I’m a conversation designer.
When I design a meeting, a workshop or an off-site, my goal is to create an experience that shifts a group of people to a new trajectory, to transform teams and companies long after we work together. I do it by co-creating a powerful and engaging conversation with my clients using the tools of experience design applied to conversations.
Designing a Meeting as an Experience
Meetings are experiences in the same way a digital product or service is an experience. And experiences have a clear architecture, that, once you see, it's impossible to unsee. And once you see the components of an experience, you can shape them!
Earlier this year, I started a podcast called The Conversation Factory to find out if there’s a common thread running through how people foster effective, transformative, creative conversations. I’ve interviewed Harvard Negotiation Professors, Global Brand Strategists, Information Architects, Interaction Designers, Agile Coaches and Conversation Design Advocates at Google (of all places!).
The thread I see connecting all effective conversations is seeing those experiences as a design material that can be shaped, like the shape of a story arc. The shape of that arc is best described by the 5Es framework, first coined by the Doblin Group.
5Es of Experience Design: ENTICE, ENTER, ENGAGE, EXIT, EXTEND
When you design a meeting as an experience, keep the 5Es framework as 5 “phases” of the experience in mind. Ask yourself: How might I entice people to join the meeting, how to get them to enter the conversation, how best to engage the participants, how to exit on the right note and how to extend the action to maintain momentum. I’ll guide you through these five phases with tools and case studies, so you can apply them at your work.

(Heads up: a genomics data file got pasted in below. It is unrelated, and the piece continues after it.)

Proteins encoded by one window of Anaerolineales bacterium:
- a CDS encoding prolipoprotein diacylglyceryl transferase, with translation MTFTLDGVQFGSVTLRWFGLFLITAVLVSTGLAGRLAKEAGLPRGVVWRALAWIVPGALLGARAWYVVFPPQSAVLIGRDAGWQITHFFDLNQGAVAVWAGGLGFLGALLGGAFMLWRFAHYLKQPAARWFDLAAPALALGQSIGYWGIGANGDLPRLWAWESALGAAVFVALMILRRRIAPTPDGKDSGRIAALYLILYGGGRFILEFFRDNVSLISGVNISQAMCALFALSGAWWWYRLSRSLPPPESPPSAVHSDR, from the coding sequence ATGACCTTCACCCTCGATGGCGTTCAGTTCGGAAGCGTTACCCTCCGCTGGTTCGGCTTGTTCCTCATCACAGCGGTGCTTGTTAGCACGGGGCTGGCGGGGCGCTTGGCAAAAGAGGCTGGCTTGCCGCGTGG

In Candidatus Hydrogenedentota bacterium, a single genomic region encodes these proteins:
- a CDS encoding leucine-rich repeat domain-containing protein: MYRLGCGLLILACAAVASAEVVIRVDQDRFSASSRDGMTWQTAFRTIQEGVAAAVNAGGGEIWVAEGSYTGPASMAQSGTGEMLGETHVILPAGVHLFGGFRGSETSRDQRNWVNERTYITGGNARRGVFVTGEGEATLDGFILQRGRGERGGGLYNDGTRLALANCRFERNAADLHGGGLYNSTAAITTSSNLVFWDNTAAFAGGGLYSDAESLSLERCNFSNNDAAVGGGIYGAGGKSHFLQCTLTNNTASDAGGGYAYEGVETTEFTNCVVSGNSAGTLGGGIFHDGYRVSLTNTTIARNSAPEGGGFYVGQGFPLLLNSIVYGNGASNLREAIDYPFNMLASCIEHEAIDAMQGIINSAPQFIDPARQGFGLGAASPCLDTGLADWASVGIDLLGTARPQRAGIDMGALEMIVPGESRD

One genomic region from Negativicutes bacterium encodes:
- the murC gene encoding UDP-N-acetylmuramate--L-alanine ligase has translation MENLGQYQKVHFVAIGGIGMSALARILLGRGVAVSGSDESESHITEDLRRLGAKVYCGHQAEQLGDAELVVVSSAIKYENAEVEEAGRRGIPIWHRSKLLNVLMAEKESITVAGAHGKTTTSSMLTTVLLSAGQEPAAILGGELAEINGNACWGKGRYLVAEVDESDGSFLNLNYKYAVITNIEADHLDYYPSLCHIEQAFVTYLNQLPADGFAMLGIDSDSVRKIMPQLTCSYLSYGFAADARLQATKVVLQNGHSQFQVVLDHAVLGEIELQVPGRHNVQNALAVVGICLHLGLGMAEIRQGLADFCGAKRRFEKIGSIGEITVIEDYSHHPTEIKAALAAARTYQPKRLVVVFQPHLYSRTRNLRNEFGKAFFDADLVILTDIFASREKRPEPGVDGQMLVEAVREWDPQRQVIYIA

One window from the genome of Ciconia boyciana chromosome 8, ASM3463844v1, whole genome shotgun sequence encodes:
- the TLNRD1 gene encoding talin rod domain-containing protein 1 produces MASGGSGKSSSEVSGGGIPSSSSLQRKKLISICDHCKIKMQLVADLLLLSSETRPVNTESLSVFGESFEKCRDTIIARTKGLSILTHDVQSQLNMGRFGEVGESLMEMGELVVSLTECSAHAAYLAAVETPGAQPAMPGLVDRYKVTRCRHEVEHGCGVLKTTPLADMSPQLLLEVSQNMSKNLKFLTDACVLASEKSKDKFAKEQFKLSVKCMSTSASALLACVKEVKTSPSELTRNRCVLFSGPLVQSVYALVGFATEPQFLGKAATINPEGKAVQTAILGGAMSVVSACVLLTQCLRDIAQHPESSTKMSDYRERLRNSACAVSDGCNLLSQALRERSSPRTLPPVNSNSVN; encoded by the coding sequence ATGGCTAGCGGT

We often accept meeting invites without a second thought, mostly because we're expected to show up when asked, not because we actually want to go. Don’t settle for a reluctant "yes" instead of an enthusiastic “yes!”
The invitation to a meeting is one absolutely critical component that people often get wrong, leave out or miss the mark on. And I'm not just talking about the email you send out. Great products get it right. Think about all the unboxing videos on youtube, of people opening up their iPhones for the first time. The experience of that product is enticing *way* before you even turn it on!
I was coaching someone at a major financial firm about a brainstorm she was planning for her team. She wanted them to help generate ideas for an internal tool they needed to make. She mapped out a plan that was missing the "entice phase." When I looked at her agenda, it wasn't clear to me what sort of ideas her team was going to be inspired to have.
I advised her to use a "future state" visioning tool called a "cover story mockup". This activity includes creating a poster that shows the cover of a magazine featuring their successful product or project. What would get this internal tool on the cover of the Harvard Business Review? How can they knock it out of the ballpark? Sharing the goal of her meeting through a cover story activity with her team ahead of time made people eager to come out to the meeting and give their best creative efforts.
At the threshold of your meeting experience, what will people find? How will they leave behind everything else on their plates and come to be fully engaged with the world of your meeting?
Getting people to leave their tech at their desk or turned off is one great way to get people to leave the world outside the meeting behind. So is a moment of mindful quiet, if your culture is cool with that.
I tend towards wanting to warm things up and move people towards the Engage phase rapidly, so I think of "energizers" and "thought starters" as a great way to enter into a meeting environment. I get asked about "warm up" or "icebreaker" activities in my coaching all the time. How can we design a meeting activity that really gets people into the world of the problem, to own it, and to be ready to roll up their sleeves? And how can it not be too silly?